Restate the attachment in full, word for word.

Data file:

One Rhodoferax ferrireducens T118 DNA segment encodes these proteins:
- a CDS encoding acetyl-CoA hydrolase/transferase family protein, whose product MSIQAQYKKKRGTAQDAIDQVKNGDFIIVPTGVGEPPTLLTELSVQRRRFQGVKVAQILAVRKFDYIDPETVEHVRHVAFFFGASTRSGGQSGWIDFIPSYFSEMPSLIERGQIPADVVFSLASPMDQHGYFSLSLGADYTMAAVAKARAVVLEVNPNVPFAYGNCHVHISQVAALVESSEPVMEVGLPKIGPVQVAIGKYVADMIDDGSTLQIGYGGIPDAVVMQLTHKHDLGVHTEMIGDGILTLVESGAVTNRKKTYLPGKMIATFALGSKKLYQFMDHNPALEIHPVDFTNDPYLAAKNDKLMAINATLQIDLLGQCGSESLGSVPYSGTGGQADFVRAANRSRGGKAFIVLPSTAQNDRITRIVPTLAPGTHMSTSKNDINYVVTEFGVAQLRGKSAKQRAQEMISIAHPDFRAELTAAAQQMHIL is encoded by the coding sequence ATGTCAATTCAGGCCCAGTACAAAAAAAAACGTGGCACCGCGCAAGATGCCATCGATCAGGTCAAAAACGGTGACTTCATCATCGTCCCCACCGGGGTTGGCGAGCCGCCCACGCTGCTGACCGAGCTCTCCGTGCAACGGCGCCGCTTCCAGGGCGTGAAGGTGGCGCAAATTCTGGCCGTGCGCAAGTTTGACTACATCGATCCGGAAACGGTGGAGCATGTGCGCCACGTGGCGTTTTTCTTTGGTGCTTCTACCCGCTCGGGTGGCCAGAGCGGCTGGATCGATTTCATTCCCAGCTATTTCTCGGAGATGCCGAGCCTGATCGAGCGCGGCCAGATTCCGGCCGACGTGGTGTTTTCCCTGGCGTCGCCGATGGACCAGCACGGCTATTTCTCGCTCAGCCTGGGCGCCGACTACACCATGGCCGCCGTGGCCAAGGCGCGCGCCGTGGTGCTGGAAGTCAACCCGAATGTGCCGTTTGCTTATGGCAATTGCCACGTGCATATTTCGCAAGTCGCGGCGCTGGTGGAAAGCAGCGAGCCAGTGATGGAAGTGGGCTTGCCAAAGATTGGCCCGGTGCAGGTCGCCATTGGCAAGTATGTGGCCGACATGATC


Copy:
One Rhodoferax ferrireducens T118 DNA segment encodes these proteins:
- a CDS encoding acetyl-CoA hydrolase/transferase family protein, whose product MSIQAQYKKKRGTAQDAIDQVKNGDFIIVPTGVGEPPTLLTELSVQRRRFQGVKVAQILAVRKFDYIDPETVEHVRHVAFFFGASTRSGGQSGWIDFIPSYFSEMPSLIERGQIPADVVFSLASPMDQHGYFSLSLGADYTMAAVAKARAVVLEVNPNVPFAYGNCHVHISQVAALVESSEPVMEVGLPKIGPVQVAIGKYVADMIDDGSTLQIGYGGIPDAVVMQLTHKHDLGVHTEMIGDGILTLVESGAVTNRKKTYLPGKMIATFALGSKKLYQFMDHNPALEIHPVDFTNDPYLAAKNDKLMAINATLQIDLLGQCGSESLGSVPYSGTGGQADFVRAANRSRGGKAFIVLPSTAQNDRITRIVPTLAPGTHMSTSKNDINYVVTEFGVAQLRGKSAKQRAQEMISIAHPDFRAELTAAAQQMHIL is encoded by the coding sequence ATGTCAATTCAGGCCCAGTACAAAAAAAAACGTGGCACCGCGCAAGATGCCATCGATCAGGTCAAAAACGGTGACTTCATCATCGTCCCCACCGGGGTTGGCGAGCCGCCCACGCTGCTGACCGAGCTCTCCGTGCAACGGCGCCGCTTCCAGGGCGTGAAGGTGGCGCAAATTCTGGCCGTGCGCAAGTTTGACTACATCGATCCGGAAACGGTGGAGCATGTGCGCCACGTGGCGTTTTTCTTTGGTGCTTCTACCCGCTCGGGTGGCCAGAGCGGCTGGATCGATTTCATTCCCAGCTATTTCTCGGAGATGCCGAGCCTGATCGAGCGCGGCCAGATTCCGGCCGACGTGGTGTTTTCCCTGGCGTCGCCGATGGACCAGCACGGCTATTTCTCGCTCAGCCTGGGCGCCGACTACACCATGGCCGCCGTGGCCAAGGCGCGCGCCGTGGTGCTGGAAGTCAACCCGAATGTGCCGTTTGCTTATGGCAATTGCCACGTGCATATTTCGCAAGTCGCGGCGCTGGTGGAAAGCAGCGAGCCAGTGATGGAAGTGGGCTTGCCAAAGATTGGCCCGGTGCAGGTCGCCATTGGCAAGTATGTGGCCGACATGATC